When I can’t count as high as the number of syllables in the word, a momentary concern passes through my mind: “I sure hope I don’t really need to understand that.” In that moment, I thank God I’m not a pastor, and I go back to franticly scribbling down the Scripture references that make up the majority of my notes. In spite of my weak mind, there were a few things that I caught, and of those a few caught my attention. One is particularly applicable to tech ministry and is worthy of sharing sooner rather than later.

Mark Dever preached Wednesday morning on maintaining the clarity of the gospel by identifying five “add requests” that would minimally add confusion to the gospel and potentially destroy the gospel. Request number three was so applicable to technology and media that I’ll try to touch on some of his points here.

Request 3: Make the Gospel Relevant!

This is also known as gospel “contextualization.” This popular notion proposes that it is good to make people comfortable when they come into the church. Who would disagree? I don’t.

But we must go one step further and ask the question: Why is it good? Its proponents argue that people who feel comfortable in the environment and familiar with the language will more readily accept the gospel message. Really? How much more readily? How much more quickly? Would it take ten weeks in a less relevant church, if they put up with the “boredom,” but only two weeks in the relevant church.

Suddenly, gospel effectiveness requires more than just a message. We must use particular methods because they can cause people to respond faster. And if we don't use that method, we may hinder them from coming to believe the truth about Jesus. We may hinder God's work in their lives, or even make it impossible for God to save them.

Here is where the danger lies: when we assign the “speed of conversion” to relevance, we are saying that the full power of the gospel is not held in the gospel itself. I believe we must reject any such understanding of relevance because it betrays its lack of trust in the gospel. Paul said, "For I am not ashamed of the gospel, for it is the power of God for salvation to everyone who believes, to the Jew first and also to the Greek."

Would you agree in this rejection?

If so, is there a right way to think of relevance in the church?

What would it be?

Tuesday, April 15, 2008

t4g - Sovereign Grace Session 1

Last night, CJ Mahaney spoke to all the Sovereign Grace Ministries pastors about the application of the gospel to church life and church planting, explaining some of the recent functional changes at Sovereign Grace.

While the discussion was definitely aimed at the pastors of Sovereign Grace churches, I did take away this one thought that was very applicable to technical ministry: Church leadership exists for the people of the church, not the other way around.

The question immediately jumped to mind: Is this truly the way I view my leadership role in the church? It should be. My job as technical director is to enable volunteers to serve the pastors and the church. Many times, however, I get so tied up in serving the pastors myself that I subtly change that sentence to... My role as technical director is to serve the pastors, and the volunteers are here so that I succeed.

Father, please help me to learn to be a servant to the servants, with my goal being the strengthening of church more than the execution of an event.

Monday, April 14, 2008

4.13 Reverb

Bob Kauflin preached this morning on "The Depressed," part 3 of our series on Psalms: Real Help for Real People. Though it wasn't the main point of the message, I think the idea that I most appreciated was this: We too often go to the means of grace as if it is the source of grace. For example, encouragement is a way that God helps us. But we can quickly forget that God is the source of help. The encouragement is only the means of help. When we forget that, we look for encouragement - the means - in order to get out of our most recent "depression." Instead, we should look to God, and seek his grace in whatever form he chooses to deliver it. He is faithful to give help and mercy and strength and grace and joy to those in need.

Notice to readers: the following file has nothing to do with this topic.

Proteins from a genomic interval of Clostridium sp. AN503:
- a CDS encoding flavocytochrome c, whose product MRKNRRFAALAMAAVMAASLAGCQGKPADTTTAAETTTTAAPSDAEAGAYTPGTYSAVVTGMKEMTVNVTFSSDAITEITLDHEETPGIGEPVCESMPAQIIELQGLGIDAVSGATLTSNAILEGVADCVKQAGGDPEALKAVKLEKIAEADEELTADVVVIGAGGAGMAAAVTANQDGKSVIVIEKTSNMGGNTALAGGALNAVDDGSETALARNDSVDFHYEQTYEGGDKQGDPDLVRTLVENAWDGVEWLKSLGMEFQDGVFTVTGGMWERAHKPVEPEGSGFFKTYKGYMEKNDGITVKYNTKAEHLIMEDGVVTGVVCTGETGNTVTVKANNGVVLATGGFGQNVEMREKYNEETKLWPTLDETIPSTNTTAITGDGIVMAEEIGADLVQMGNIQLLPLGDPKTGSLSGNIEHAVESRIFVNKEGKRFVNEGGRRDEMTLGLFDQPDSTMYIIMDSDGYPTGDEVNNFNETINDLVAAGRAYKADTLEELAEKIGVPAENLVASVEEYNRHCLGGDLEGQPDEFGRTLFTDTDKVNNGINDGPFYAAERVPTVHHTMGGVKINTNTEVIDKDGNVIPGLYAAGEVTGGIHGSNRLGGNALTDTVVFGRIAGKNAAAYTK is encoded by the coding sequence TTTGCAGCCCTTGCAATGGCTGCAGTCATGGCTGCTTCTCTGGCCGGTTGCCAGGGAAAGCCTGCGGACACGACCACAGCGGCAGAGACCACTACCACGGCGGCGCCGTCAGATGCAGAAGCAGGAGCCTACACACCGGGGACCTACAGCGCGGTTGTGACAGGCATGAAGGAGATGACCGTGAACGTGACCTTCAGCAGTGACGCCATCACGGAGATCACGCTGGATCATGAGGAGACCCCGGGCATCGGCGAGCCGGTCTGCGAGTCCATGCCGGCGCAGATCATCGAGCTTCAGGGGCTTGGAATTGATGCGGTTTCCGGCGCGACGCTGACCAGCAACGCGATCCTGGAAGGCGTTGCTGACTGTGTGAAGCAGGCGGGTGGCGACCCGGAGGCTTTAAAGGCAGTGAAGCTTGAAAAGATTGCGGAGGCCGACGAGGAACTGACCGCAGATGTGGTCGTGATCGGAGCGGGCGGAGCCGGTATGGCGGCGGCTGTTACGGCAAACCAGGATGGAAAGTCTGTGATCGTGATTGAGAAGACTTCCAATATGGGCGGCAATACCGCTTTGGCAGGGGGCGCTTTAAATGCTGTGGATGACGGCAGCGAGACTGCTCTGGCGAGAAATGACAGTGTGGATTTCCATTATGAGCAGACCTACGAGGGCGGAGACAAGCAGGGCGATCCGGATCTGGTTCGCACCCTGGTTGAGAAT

You can listen here soon if you haven't heard the message, yet.

I have a few reverberations from this morning.

We completed our second week of the checklists. I got a lot fewer change suggestions this time, which means that the first week took their checklist-editing task very seriously. Thanks! I wanted to answer a couple questions that came up from the lighting checklist, though.
  1. "What are focus arrows?" This question refers to the task, "Identify pairs of lights for each area of musicians. Indicate those channels on the stage diagram with focus arrows." Focus arrows are a simple way to indicate on the stage diagram what lights are on specific locations and the direction from whence they come. Instead of just listing that Devon has lights 29 and 46 on him, the arrows also show instinctively the direction of the light. This is very useful to have when trying to balance levels between the two lights and also helps later when others need to come in and reprogram from your work.
  2. "At what time do we set the backstage area lights? There is much movement until just before the first service?" This is a new item for most lighting folks, so let me explain. From a general perspective, I want our lighting operators to take responsibility for anything related to light. That includes things like overstage worklights, window blinds, backstage lighting, catwalk lighting, etc. One of the common sources of distracting light in blackouts is the backstage lights. The checklist indicates which ones should be on and which should be off. These settings allow easy and safe movement backstage while minimizing that actual light on the "stuff" back there. As far as when to turn them off, I'd recommend making a sweep at 8:45a and 11:15a. That is close enough to the service to minimize people coming behind you and turning them on. It still gets you back in your place in plenty of time for the service. Also, we will post signs by the light switches to indicate to others which lights should be on and off during an event. Hopefully this will discourage folks from flipping switches for their personal convenience.